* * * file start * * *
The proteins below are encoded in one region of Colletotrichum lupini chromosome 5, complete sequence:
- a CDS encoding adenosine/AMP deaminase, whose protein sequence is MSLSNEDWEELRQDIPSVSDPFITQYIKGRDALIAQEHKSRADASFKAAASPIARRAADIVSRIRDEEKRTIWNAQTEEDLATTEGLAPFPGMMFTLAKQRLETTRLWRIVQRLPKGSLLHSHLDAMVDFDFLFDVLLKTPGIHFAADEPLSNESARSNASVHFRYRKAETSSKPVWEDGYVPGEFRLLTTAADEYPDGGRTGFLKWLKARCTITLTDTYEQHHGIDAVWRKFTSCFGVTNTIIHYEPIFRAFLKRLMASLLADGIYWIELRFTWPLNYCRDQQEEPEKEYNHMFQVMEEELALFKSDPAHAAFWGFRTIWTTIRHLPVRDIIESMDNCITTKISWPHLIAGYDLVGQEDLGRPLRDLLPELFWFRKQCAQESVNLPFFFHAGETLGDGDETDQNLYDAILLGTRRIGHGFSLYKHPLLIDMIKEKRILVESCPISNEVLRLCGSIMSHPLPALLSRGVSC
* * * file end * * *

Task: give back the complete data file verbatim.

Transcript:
The proteins below are encoded in one region of Colletotrichum lupini chromosome 5, complete sequence:
- a CDS encoding adenosine/AMP deaminase, whose protein sequence is MSLSNEDWEELRQDIPSVSDPFITQYIKGRDALIAQEHKSRADASFKAAASPIARRAADIVSRIRDEEKRTIWNAQTEEDLATTEGLAPFPGMMFTLAKQRLETTRLWRIVQRLPKGSLLHSHLDAMVDFDFLFDVLLKTPGIHFAADEPLSNESARSNASVHFRYRKAETSSKPVWEDGYVPGEFRLLTTAADEYPDGGRTGFLKWLKARCTITLTDTYEQHHGIDAVWRKFTSCFGVTNTIIHYEPIFRAFLKRLMASLLADGIYWIELRFTWPLNYCRDQQEEPEKEYNHMFQVMEEELALFKSDPAHAAFWGFRTIWTTIRHLPVRDIIESMDNCITTKISWPHLIAGYDLVGQEDLGRPLRDLLPELFWFRKQCAQESVNLPFFFHAGETLGDGDETDQNLYDAILLGTRRIGHGFSLYKHPLLIDMIKEKRILVESCPISNEVLRLCGSIMSHPLPALLSRGVSC